Wednesday, December 21, 2005

Calm down!

I just have to make a further comment on Evo Morales' likely installation as president. For once Bolivia is getting attention on the news in the UK. No doubt this is all due to the uniqueness of his indigenous background as well as the general trend towards the Left in the region. There's vene been some (limited) circulation among Latin American leftists here in the UK commemorating this victory.

But I wouldn't get too carried away. Having an indigenous leader win an election is one thing; seeing them govern in a way that benefits ordinary people is another. History is littered with examples of Latin American politicians who said one thing and did another. Lest we forget: Fujimori (unique in being from the overlooked immigrant Japanese community), Toledo (whose indigenous roots belie his low ratings and ineffectual policies in Peru), Chavez (is he really of the Left or is this just a pitch?), Lula and the Chilean Concertacion (moderates all and following the economic policies of their predecessors).

There: I've vented my spleen. Rather than get excited about this supposed shift to the Left I'm going to wait and see - and deliver my verdict in a year's time when Morales has completed 12 months in office.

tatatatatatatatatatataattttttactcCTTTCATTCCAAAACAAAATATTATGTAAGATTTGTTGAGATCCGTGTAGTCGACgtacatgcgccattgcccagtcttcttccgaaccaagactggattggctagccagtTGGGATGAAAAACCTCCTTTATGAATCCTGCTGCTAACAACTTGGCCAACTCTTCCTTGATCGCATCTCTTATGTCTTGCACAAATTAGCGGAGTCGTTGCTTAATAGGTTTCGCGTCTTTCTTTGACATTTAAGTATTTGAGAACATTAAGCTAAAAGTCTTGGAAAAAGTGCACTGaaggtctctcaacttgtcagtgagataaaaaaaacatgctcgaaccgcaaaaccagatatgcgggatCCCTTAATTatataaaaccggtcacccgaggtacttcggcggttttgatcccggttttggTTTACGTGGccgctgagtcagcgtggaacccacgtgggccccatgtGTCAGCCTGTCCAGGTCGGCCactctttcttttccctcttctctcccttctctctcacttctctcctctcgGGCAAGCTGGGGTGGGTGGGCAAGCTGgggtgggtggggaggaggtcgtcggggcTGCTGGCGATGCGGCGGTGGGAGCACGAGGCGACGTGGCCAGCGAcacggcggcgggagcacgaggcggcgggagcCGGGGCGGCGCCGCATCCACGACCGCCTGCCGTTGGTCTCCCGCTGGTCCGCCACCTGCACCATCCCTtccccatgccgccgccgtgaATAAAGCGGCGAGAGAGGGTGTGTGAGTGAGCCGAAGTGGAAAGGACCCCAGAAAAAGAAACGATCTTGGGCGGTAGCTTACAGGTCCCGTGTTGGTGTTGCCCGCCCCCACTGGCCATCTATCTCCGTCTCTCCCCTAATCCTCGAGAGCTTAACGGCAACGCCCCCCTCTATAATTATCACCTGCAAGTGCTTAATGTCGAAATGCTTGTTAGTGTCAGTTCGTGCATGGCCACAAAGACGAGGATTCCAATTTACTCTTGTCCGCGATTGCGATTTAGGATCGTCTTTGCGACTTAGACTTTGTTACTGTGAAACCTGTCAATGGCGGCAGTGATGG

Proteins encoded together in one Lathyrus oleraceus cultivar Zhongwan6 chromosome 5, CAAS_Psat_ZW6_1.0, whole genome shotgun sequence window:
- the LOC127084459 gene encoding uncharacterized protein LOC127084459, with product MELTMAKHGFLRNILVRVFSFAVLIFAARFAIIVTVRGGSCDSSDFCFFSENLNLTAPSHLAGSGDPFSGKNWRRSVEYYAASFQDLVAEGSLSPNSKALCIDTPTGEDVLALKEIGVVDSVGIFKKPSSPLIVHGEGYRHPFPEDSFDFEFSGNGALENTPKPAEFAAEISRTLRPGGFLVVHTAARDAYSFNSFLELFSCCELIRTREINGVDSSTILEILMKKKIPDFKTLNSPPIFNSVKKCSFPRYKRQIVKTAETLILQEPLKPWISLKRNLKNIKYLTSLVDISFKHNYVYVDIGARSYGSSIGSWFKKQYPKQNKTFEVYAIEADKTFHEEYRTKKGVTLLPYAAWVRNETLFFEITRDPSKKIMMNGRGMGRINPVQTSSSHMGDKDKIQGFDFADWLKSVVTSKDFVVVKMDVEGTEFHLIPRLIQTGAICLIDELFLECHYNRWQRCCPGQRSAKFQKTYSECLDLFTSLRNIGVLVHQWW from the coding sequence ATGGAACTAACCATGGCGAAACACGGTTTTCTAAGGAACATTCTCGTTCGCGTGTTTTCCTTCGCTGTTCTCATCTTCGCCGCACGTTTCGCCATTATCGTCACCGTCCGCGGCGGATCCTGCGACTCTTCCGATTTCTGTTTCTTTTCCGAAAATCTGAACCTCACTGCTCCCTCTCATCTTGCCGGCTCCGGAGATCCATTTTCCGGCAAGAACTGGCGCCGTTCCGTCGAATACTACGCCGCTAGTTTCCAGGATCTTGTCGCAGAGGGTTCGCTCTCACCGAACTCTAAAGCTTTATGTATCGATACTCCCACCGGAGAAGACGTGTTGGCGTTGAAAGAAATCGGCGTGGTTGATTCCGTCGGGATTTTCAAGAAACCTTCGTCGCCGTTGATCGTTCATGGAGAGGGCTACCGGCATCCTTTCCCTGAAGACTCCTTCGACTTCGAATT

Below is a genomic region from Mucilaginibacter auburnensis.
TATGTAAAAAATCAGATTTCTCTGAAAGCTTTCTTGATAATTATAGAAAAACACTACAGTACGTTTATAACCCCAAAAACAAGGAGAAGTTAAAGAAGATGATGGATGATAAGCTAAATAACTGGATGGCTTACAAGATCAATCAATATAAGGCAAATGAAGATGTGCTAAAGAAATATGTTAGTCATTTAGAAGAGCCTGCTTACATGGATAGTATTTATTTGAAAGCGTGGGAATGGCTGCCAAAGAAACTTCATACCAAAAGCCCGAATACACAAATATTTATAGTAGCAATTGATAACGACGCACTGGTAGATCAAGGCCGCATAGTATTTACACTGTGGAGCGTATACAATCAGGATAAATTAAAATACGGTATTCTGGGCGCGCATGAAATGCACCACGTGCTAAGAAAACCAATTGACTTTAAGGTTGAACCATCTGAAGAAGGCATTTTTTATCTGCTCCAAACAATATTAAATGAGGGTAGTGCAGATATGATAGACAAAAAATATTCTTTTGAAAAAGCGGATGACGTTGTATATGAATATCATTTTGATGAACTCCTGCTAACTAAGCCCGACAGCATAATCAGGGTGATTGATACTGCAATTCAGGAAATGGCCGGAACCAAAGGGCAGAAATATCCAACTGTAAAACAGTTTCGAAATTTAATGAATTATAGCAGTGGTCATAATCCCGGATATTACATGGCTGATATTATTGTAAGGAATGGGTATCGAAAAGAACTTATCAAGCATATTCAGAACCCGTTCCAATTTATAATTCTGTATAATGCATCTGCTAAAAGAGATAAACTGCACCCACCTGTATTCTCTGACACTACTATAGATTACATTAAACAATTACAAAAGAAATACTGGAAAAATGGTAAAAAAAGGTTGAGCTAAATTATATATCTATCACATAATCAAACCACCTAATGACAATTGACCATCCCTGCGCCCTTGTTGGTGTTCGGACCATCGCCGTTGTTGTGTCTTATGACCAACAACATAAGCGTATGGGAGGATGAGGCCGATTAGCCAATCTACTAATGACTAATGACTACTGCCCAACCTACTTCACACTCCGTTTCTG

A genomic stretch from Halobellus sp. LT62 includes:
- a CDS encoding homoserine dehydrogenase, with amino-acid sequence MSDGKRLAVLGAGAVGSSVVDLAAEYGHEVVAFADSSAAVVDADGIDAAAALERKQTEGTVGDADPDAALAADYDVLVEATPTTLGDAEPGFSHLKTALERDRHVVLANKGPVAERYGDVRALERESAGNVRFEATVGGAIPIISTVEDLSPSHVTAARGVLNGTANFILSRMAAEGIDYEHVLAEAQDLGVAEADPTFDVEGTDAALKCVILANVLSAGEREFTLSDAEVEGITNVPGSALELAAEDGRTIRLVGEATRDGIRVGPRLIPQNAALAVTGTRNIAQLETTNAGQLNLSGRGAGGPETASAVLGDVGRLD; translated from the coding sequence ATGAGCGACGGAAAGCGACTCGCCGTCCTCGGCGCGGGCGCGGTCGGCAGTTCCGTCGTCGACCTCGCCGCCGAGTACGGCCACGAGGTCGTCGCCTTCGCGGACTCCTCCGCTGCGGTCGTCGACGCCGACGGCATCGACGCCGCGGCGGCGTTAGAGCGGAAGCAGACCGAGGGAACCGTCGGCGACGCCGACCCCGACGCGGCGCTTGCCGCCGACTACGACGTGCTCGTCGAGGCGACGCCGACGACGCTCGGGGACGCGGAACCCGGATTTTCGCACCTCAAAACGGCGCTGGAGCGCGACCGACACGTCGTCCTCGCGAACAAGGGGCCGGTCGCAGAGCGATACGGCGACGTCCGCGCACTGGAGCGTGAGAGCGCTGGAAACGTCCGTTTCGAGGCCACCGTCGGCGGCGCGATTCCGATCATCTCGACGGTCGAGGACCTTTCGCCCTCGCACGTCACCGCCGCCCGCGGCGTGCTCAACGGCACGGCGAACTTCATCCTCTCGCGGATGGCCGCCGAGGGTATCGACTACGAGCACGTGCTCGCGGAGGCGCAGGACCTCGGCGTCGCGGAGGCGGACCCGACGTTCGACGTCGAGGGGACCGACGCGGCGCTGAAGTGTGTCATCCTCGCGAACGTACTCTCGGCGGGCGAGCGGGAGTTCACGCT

1 comment:

Almir R. Américo said...


I agree with you - there's no reason for excitement until confirming the performance of Morales in Government. And it'll demand some months. I’m socialist myself, but I never miss the sense of reality. Bolivia is a very poor country and there’s no magic available for Morales to perform in the short time to improve situation of its impoverished population. It’ll be extremely difficult for him to deal with the exaggerated expectation and anxiety that Bolivians have deposited in the new president. Morales' main obstacle will be the political pacification in the nervous and impatient Bolivia. Brazil is expected to be a source of support and equilibrium for the new government, but there is a lot of delicate questions in the agenda. Lula won’t refuse support to confirm Morales as a legitimate leader, but at the same time will be obliged to negotiate with Bolivia the “non-accomplishment” of some Morales’ electoral promises, like nationalization of oil and gas foreign investments. You know, in 2006 we’ll have a furiously disputed presidential election in Brazil, and as one of favorite candidates Lula may not renounce the defense of Brazilian interests in Bolivia. He will have to be assertive in protect investments of Petrobras in Bolivia and grant the supply of gas in acceptable conditions. The blame of Lula’s spiteful opposition will be severe if he does not behave so. I think that Morales should more likely count on Hugo Chavez economical help, but I’m not sure if could materialize it in a short period of time. And, you know Burton, in Bolivia the time is the real great enemy of all presidents.

Success and long live to your blog!

Almir []